Structured reflection connects and reinforces in-class work, text book readings, and civic engagement experiences. It provides an opportunity to think critically about civic experiences, examine and challenge personal values, beliefs, and opinions. It provides a platform for students to ask questions, share ideas and experiences, challenge current solutions to community issues, and develop plans to address community needs.
It is important to incorporate structured reflection so that students develop a deeper understanding of course subject matter outside of the traditional classroom environment. Reflection promotes; interpersonal communication, problem solving skills, self-awareness, a sense of civic responsibility, and a sense of belonging.
Developing The Environment For Reflection
Providing a safe, respectful, and nurturing environment for you and your classmates to express the wide range of emotions experienced is necessary.
Types of Reflection
The sample questions below are basic and broad in nature. They are meant to give you an idea of how reflection may be structured in your classroom.
1) Group Discussions
Discussions can occur in several small groups or as one large group. Topics can vary but should be structured.
Examples for the beginning of the semester (may be used in journaling assignments as well):
What is the identified problem/community need?
How are you going to address that need?
How are you going to assess findings?
How will the findings be presented and to whom?
Why are you needed?
Examples for during the semester (may be used in journaling assignments as well):
How does your service-learning experience relate to the learning objectives of the course?
What did you do at their site since the last reflection discussion?
What did you observe?
What did you learn?
How has the experience affected you (how did you feel)?
What has worked?
What hasn’t worked?
What do you think is (will be) the most valuable service you can offer at your site?
What has been particularly rewarding about your service?
How could you improve your individual service contribution?
Have you taken any risks at your service site? If so, what did you do?
What were the results?
What would you change about your service assignment that would make it more meaningful for you or other service-learning students?
What have you learned about yourself?
Has your service experience influenced your career choice in anyway?
Toward the end of the semester (may be used in journaling assignments as well):
What have you learned about yourself?
What have you learned about your community?
What have you contributed to the community site?
What values, opinions, beliefs have changed?
How has your willingness to help others changed?
What was the most important lesson learned?
How have you been challenged?
What impact did you have on the community?
What should others do about this issue?
A journal is a record of meaningful events, thoughts, feelings, interpretations and ideas. In this class your journal will be focused on service experiences and the learning you gain from the experience.
You may be asked to keep a journal to document experiences at the community site. These entries should include more than just what you did that day. Journals should include information on how you were affected by your experience. Journals may be collected and reviewed several times throughout the semester.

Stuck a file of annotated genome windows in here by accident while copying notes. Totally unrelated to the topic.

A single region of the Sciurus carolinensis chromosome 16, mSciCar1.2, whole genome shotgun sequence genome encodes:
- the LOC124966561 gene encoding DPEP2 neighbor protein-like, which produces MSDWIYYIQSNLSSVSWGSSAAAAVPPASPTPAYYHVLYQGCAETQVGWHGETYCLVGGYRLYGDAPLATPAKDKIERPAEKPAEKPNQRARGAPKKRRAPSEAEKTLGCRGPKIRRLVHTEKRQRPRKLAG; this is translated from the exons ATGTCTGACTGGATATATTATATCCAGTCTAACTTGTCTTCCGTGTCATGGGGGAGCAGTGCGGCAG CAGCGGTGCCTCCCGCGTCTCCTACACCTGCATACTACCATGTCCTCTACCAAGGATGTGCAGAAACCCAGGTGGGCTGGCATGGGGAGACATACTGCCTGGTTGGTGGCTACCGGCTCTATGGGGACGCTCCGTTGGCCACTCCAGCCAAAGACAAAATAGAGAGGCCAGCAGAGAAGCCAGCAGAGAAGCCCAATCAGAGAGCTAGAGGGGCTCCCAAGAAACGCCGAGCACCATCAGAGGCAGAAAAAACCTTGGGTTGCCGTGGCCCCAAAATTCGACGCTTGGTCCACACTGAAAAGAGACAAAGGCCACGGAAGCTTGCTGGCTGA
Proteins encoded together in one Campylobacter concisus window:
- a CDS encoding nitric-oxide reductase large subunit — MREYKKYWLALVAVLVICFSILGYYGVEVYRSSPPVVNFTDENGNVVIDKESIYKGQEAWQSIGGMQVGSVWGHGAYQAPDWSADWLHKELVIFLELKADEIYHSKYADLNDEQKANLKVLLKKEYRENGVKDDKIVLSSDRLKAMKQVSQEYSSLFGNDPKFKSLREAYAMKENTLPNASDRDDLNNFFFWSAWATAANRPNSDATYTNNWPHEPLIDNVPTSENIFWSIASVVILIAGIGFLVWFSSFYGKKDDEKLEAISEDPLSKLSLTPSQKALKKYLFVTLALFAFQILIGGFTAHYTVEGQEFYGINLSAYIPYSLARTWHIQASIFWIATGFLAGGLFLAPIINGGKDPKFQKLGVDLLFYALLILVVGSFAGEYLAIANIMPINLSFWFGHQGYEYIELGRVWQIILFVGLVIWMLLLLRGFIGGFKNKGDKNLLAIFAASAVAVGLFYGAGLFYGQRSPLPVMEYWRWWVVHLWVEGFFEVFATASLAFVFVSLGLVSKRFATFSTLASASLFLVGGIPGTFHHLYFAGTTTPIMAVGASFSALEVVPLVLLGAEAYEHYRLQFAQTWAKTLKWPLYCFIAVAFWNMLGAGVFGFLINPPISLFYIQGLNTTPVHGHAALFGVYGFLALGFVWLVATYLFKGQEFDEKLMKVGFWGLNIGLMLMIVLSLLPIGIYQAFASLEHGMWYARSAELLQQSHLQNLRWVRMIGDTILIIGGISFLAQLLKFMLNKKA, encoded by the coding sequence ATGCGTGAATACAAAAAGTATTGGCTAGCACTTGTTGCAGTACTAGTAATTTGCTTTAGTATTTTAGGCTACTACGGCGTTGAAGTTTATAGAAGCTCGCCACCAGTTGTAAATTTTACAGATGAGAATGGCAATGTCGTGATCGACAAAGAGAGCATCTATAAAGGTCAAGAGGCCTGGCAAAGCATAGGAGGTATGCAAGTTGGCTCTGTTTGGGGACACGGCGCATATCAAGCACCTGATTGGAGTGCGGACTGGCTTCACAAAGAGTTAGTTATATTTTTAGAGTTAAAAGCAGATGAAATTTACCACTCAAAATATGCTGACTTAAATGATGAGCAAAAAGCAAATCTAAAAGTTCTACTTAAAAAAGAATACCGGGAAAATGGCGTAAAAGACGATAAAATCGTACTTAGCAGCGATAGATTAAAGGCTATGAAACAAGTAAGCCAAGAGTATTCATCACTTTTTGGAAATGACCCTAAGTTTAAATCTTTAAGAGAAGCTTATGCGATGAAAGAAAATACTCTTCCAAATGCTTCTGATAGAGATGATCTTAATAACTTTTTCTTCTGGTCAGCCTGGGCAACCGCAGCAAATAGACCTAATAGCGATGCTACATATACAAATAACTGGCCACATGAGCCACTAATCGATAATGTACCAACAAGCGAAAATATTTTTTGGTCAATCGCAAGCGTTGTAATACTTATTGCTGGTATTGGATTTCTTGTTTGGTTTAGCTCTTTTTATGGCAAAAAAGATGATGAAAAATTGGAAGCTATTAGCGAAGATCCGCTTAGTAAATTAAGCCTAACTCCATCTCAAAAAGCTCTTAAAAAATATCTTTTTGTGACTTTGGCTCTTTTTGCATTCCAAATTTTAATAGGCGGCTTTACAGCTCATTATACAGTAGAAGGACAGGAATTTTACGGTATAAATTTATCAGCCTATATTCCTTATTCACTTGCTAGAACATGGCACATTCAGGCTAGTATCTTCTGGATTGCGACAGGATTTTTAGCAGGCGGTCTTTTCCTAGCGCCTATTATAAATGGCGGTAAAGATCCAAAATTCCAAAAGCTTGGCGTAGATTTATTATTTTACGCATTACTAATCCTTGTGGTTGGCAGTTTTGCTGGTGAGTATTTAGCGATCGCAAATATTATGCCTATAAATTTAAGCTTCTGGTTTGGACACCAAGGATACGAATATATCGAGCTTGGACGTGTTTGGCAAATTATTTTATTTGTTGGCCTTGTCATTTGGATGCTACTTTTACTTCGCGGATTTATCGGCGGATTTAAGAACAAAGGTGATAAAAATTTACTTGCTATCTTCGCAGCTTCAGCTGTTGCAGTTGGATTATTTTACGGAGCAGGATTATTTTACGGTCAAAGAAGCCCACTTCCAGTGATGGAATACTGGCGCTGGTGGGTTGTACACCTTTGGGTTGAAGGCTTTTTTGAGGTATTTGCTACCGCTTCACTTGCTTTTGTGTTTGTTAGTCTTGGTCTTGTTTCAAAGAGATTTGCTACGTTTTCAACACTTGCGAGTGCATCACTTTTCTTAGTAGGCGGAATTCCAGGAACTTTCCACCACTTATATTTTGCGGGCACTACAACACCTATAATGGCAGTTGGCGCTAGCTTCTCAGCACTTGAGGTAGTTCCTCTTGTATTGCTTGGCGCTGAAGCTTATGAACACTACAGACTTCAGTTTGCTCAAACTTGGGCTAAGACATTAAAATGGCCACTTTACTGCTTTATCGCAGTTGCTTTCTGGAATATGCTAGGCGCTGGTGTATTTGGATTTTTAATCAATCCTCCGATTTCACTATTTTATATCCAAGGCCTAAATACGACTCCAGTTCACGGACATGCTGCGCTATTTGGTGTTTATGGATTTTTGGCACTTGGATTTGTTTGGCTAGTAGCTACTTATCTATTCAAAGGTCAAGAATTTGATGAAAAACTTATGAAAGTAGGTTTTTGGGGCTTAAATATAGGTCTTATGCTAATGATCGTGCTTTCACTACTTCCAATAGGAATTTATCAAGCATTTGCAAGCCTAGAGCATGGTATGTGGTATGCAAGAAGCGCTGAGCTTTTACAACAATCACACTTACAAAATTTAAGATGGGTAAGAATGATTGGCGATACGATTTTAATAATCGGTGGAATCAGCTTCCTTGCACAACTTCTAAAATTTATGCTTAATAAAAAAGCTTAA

Why a service-learning journal?
To practice writing
To analyze service situations
To articulate your own reactions to your service experience
To record the learning you are experiencing and document progress toward the learning objectives.
To develop recommendation for action or change
Examples of journaling assignment questions:
Describe your service-learning project. Include a description of the agency or organization you will be working for (i.e. what is their purpose? How big are they? What is their history? What is their mission? What are their goals?).
How is your service-learning experience related to the readings, discussions, and lectures in class?
How does the service-learning experience connect to your long-term goals?
What new skills have you learned since beginning your service?
What have you done this week to make a difference?
What characteristics make a community successful?
Report a civic experience you have had in the past. Include comments about what type of difference you made to those you served. How did you feel about your service? What if any attitudes or beliefs changed for you as a result of your service?
Describe what you have learned about yourself as a result of your service.
A final paper or several small papers throughout the semester may be an alternative to journaling or may be a way to organize what has been written in a journal.
Example: Describe the community site where you served, including the site’s mission and goals. What were your duties and responsibilities at the site? How has this experience changed your value and belief system? How has your service affected your own sense of civic responsibility?
In what ways has your service-learning experience made the course material relevant? Be specific and provide concrete examples.
Explain why your service was important to you and the service-learning site.
Your professor may utilize this medium as a way to present a collection of information obtained throughout the semester. It may include portions of your journal, pictures, community site information, brochures, etc. Portfolios may be used in a formal presentation or to hand in for grading.
Presentations may or may not be a part of the course. This medium can be used for you to showcase to your class, community site and/or college community your service-learning experience. This can be accomplished in a large group, in several small groups, or individually.
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